Our experiment results correlated with our hypothesis, and questionnaire results
The implications of gratification are relevant to decision making in today's society
Males are more likely to choose instant gratification, in comparison to females
Both age and gender play a key role in the implications of gratification
The following data was collected from the sample survey distributed to forty people of all ages
Observations for Males
Aged Under 20
Observations for
Females
Aged Under 20
Methodology of Experimentation
Observations/Results:
Aged 20-40
Aged 20-40
By: Natalie DeCiantis and Abby Love
Due to the many advantages of long-term planning, most individuals will chose to wait and receive the later reward, instead of choosing to receive the immediate reward.
Relevance to Society
Bibliography
Aged Over 40
Aged over 40
In conclusion, our study served to prove the hypothesis correct. Generally, people understand the benefits of delayed gratification and are more likely to opt for a larger reward in the future. However, the data showed that a large part of the population is affected by social trust when decision making.Overall, people should be more aware of the implications of instant gratification, in order to reach their full potentials in future situations. The data displayed that decision making is impacted by both maturity and gender respectively.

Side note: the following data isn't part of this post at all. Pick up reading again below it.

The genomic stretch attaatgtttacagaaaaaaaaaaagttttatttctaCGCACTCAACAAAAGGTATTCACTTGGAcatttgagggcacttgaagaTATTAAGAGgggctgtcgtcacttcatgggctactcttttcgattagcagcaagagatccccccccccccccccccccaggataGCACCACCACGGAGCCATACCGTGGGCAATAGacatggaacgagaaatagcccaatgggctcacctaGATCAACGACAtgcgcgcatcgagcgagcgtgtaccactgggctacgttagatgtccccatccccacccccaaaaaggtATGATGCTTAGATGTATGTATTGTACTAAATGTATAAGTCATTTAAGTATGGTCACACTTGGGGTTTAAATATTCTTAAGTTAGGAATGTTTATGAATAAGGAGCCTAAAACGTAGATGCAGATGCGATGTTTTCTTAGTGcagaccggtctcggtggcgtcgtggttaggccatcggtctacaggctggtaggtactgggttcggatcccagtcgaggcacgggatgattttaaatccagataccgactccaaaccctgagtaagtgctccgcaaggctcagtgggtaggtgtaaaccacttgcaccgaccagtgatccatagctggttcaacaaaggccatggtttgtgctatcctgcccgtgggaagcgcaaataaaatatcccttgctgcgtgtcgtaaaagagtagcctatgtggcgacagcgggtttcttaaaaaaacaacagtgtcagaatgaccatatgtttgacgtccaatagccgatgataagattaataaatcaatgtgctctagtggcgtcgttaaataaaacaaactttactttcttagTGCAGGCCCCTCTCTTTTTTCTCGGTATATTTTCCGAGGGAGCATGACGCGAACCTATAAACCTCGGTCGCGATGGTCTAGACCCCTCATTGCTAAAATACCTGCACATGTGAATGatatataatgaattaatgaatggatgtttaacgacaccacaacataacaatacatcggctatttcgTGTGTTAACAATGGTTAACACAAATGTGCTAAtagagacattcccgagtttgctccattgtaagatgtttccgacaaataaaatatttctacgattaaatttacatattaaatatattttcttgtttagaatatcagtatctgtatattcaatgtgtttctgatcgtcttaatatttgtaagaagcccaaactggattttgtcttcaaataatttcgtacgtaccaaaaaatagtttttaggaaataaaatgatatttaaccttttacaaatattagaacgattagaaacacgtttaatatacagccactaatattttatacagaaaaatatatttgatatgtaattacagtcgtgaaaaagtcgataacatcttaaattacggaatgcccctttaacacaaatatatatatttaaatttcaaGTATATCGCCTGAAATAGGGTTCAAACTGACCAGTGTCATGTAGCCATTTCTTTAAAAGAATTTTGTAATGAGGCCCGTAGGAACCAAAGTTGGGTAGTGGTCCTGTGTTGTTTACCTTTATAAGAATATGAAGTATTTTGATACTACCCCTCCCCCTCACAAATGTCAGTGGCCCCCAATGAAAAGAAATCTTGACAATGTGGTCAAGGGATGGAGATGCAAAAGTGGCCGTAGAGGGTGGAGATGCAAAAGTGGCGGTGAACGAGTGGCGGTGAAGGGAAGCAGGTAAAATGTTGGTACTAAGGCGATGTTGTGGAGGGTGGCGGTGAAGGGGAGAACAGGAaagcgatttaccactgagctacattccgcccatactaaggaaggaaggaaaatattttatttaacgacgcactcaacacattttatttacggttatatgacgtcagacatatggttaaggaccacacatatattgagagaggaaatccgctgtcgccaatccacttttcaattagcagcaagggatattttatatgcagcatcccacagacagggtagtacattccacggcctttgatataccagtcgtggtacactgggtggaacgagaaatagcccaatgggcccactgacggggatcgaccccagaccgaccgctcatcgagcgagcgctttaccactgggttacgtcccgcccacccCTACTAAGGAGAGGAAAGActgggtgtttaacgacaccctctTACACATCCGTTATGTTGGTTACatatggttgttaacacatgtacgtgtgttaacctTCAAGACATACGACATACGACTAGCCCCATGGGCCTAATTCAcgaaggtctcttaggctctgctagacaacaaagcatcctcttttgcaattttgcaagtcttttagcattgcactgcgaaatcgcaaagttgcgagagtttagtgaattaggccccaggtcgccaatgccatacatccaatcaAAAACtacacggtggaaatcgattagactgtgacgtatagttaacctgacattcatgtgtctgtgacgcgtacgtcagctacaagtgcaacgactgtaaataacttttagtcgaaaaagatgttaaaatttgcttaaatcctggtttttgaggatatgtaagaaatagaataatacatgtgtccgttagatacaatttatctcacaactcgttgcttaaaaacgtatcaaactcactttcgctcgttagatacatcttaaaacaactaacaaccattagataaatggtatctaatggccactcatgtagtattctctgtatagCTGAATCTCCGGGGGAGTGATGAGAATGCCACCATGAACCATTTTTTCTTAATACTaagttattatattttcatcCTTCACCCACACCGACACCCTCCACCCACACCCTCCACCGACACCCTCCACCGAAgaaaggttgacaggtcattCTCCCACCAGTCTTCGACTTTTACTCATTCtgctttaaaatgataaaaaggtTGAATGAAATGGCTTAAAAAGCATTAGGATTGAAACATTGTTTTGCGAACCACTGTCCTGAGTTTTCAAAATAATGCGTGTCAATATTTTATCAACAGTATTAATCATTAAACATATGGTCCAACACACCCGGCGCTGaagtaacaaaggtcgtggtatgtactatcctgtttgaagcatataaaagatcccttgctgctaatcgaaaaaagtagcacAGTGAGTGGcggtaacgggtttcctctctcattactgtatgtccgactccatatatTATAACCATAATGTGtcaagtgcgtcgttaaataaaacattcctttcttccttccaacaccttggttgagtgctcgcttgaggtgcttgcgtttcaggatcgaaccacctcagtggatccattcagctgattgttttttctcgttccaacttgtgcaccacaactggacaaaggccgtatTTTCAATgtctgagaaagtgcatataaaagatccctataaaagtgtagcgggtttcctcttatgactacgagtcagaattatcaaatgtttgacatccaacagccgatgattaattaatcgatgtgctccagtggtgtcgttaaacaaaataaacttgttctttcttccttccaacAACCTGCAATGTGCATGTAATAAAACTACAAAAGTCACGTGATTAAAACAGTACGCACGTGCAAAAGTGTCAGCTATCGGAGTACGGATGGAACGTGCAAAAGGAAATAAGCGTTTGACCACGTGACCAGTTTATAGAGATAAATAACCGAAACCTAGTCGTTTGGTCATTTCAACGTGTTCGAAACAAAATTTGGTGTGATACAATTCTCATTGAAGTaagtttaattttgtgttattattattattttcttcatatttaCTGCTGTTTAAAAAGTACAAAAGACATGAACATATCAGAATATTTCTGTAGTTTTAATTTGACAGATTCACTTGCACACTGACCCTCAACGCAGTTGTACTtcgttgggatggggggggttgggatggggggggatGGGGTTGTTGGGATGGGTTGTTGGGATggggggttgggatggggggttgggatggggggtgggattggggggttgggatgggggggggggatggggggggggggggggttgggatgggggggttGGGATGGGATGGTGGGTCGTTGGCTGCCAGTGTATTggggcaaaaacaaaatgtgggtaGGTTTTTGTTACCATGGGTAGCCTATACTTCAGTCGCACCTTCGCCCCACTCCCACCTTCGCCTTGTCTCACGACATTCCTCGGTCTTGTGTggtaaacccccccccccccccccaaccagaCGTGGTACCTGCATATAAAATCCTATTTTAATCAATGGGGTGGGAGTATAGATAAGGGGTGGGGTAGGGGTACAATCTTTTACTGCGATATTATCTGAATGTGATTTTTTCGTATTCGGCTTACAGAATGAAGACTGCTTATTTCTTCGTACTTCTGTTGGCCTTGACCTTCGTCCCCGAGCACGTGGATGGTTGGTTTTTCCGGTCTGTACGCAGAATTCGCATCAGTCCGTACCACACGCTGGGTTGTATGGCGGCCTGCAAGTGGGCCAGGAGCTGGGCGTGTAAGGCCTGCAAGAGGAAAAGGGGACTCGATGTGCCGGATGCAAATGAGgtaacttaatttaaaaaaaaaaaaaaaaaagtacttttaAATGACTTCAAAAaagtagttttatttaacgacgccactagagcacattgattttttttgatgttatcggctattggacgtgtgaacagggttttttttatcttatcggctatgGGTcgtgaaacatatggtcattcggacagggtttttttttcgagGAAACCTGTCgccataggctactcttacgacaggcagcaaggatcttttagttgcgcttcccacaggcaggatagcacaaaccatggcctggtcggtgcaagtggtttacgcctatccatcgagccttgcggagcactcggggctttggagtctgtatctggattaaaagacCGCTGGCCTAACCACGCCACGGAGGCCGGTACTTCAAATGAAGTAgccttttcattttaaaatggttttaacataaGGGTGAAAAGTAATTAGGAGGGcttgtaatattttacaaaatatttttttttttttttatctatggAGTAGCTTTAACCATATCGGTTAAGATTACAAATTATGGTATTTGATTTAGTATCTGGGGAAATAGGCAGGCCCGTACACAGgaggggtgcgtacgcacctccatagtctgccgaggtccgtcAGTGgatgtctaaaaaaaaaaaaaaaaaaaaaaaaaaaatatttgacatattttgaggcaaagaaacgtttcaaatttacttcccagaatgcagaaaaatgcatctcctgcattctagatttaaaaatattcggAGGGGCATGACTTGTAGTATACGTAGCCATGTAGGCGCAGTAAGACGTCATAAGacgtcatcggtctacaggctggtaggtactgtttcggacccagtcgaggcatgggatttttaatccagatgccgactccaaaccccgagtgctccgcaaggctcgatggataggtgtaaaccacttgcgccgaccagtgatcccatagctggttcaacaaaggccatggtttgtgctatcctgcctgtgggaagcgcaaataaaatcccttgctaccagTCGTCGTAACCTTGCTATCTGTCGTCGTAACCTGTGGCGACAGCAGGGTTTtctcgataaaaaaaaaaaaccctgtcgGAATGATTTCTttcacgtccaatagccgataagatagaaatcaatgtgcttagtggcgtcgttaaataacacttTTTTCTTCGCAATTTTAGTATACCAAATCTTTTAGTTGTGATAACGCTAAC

Delaying Gratification. (n.d.). Retrieved March 9, 2015, from https://www.apa.org/helpcenter/willpower-gratification.pdf

Gordon, Ph.D., B. (2014, January 11). Delayed Gratification: A Battle That Must Be Won. Retrieved March 8, 2015.

Makin, S. (2013, March 1). To Predict Success in Children, Look Beyond Willpower. Retrieved March 9, 2015.

Stevenson, D. (1998, January 1). Freud's Division of the Mind. Retrieved March 9, 2015.

University of Colorado at Boulder. (2013, September 4). Ability to delay gratification may be linked to social trust. ScienceDaily. Retrieved March 12, 2015 from www.sciencedaily.com/releases/2013/09/130904114841.htm

Common belief in society that choosing delayed gratification is better
Social trust affects decisions